David R. Evanson
Entrepreneur Magazine, Fall, 1998
RESUME: 401(k) FINANCING
Definition or Explanation: A 401(k) is a tax deferred savings account which an employer establishes for its employees. This savings vehicle can invest in almost any kind of investment. The 401(k) stays intact even if the employee leaves the firm. If the employee leaves to start a new business, the 401(k) can be used to finance the new business by investing in it.
Appropriate For: Any company at any stage of development. Since an entrepreneur is funding the company with his or her own retirement savings, they need only convince themselves that the deal is worth the risk.
Supply: This option is for entrepreneurs who have been cut loose from corporate America with a 401(k) plan. Beyond simply having a 401(k), the supply is further influenced by how much of their tax deferred retirement savings entrepreneurs are willing to put at risk.
Best Use: Financing start-ups. When start-up companies are financed with equity from outside sources, itzzs the most expensive financing there is, because the company is worth so little. A round of seed financing can cost 30% of the equity. Although 401 (k) financing forces a company to surrender equity, this equity is surrendered to the firmzzs founders, and as such, is not really lost at all.
Cost: The fees can run high because several professionals are required to engineer the transaction. However, 401 (k) financing does not cost the founders any equity in their business.
Ease of Acquisition: Moderately challenging. There are several legal and accounting issues that must be resolved for this technique to work properly.
Range of Funds Typically Available: $100,000 and up.
A CASE IN POINT
After nearly 20 years in sales and sales management for a large manufacturer of printed forms, labels, and electronic printing systems, Jim Brien, was getting antsy. The business plan which he was writing in his head was getting more and more detailed. And when the future of the company he was working for seemed less certain, Brien, along with five fellow salespeople made the jump to form Print Integration Partners, which not surprisingly, brokers printing and also offers forms management services.
Brienzzs business plan showed the company needed about $500,000 during the first two years of operation for office equipment, inventory (of forms) and to fund receivables. Though Print Integration Partners was up and running, Brien wasnzzt ready to have the grand opening until he knew that the business could be funded. “I thought it would be a big mistake for us to launch headlong into the business without any funding”
“At the time,” he says, “the biggest asset I had was the 401(k) plan from my previous employer, so naturally, my first reaction was to see what could be done with that.” In fact, all the newly minted Print Integration Partners had 401(k) plans, and in the aggregate, there were more than enough assets to fund the business. The trick was unlocking these funds.
Brien and his partners could have liquidated their 401 (k) plans. But he says, therezzs a 20% penalty right off the top, and the distribution from the liquidation must be taken as income in the year in which it is received. So, if itzzs a good sized distribution, it will push the recipient into the higher end of the thirty something tax bracket. No thank you!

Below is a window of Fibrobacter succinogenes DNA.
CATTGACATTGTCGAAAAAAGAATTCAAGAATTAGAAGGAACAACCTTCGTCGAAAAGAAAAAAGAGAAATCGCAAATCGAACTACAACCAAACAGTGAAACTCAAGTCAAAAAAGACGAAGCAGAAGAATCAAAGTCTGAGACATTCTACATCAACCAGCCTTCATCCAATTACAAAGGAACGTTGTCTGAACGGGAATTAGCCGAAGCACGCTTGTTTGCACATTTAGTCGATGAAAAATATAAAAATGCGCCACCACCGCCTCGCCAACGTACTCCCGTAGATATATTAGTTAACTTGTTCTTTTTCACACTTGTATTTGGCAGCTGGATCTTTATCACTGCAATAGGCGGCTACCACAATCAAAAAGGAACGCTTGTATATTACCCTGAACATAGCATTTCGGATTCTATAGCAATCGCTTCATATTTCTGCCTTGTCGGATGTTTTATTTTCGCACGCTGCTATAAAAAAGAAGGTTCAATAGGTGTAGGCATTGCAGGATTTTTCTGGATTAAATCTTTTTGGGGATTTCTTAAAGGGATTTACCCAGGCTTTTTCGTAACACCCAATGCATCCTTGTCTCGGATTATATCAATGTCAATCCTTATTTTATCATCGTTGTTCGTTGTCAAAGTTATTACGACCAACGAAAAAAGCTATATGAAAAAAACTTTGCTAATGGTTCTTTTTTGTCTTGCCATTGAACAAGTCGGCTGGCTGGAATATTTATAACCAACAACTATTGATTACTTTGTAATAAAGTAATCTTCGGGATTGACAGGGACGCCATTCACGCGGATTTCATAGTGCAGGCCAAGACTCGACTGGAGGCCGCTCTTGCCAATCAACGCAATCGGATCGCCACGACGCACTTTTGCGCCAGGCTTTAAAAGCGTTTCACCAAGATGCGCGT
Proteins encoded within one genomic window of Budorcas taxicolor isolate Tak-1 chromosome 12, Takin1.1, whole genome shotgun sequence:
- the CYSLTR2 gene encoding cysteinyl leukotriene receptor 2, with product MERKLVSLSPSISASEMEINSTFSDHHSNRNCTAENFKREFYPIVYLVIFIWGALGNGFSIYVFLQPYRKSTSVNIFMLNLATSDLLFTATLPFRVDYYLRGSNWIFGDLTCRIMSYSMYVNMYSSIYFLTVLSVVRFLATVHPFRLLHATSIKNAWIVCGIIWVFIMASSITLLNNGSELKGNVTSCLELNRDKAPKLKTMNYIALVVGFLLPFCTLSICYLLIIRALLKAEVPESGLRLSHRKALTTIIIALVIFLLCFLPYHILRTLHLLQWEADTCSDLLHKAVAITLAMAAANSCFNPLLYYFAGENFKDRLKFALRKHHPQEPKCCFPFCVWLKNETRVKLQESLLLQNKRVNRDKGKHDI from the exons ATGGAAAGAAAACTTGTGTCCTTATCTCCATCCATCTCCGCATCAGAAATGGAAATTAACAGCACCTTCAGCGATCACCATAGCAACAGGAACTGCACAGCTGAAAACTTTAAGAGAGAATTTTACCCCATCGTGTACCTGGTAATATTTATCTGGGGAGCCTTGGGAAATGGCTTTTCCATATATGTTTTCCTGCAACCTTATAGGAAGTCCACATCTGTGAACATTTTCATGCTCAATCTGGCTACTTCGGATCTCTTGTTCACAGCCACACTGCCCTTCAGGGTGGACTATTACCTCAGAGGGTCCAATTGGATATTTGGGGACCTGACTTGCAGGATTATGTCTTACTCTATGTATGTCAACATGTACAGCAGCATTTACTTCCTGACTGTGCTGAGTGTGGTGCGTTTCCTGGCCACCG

A simple and straightforward approach would be to simply have the 401 (k) plans purchase shares directly in Print Integration Partners. This could be easily accomplished despite the widely held, though mistaken belief that 401 (k) plans can only make investments in publicly held companies.
Shop Talk: An Employee Stock Ownership Plan is a legal and separate entity through which employees collectively can purchase equity in a business.
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However Greg Brown, an attorney specializing in Employee Stock Ownership Plans (ESOPs), with law firm Seyfarth, Shaw, Fairweather & Geraldson counseled Brien that there might be better approach. Specifically Brown proposed Brien establish a Print Integration ESOP from which the 401 (k)s would purchase their shares in the company. Brown said that such a transaction would require a highly specialized team of financial professionals, but that the structure would deliver several tax and estate planning benefits that most small businesses donzzt ever think about, until itzzs too late to do anything about them. This team that Brien would need included an attorney, an accountant, a valuation specialist, and a securities firm.
401 (k) Financing With An
Employee Stock Ownership Plan
It took Brien about five months to assemble the team and put the transaction together. By April 1996, about five months after Print Integration Partners was incorporated, all the pieces were in place, and the transaction could be executed. Brien and his partners then instructed Smith Barney, the custodian of their 401 (k) plans to purchase shares in the Print Integration Partners Employee Stock Option Plan, for which it was also custodian. As a result, cash ($427,000 in total) went from the 401 (k)s to the ESOP, and from the ESOP into Print Management Partners bank account. Then stock certificates in Print Management Partners were issued to the ESOP in the names of each of the employees making the investment.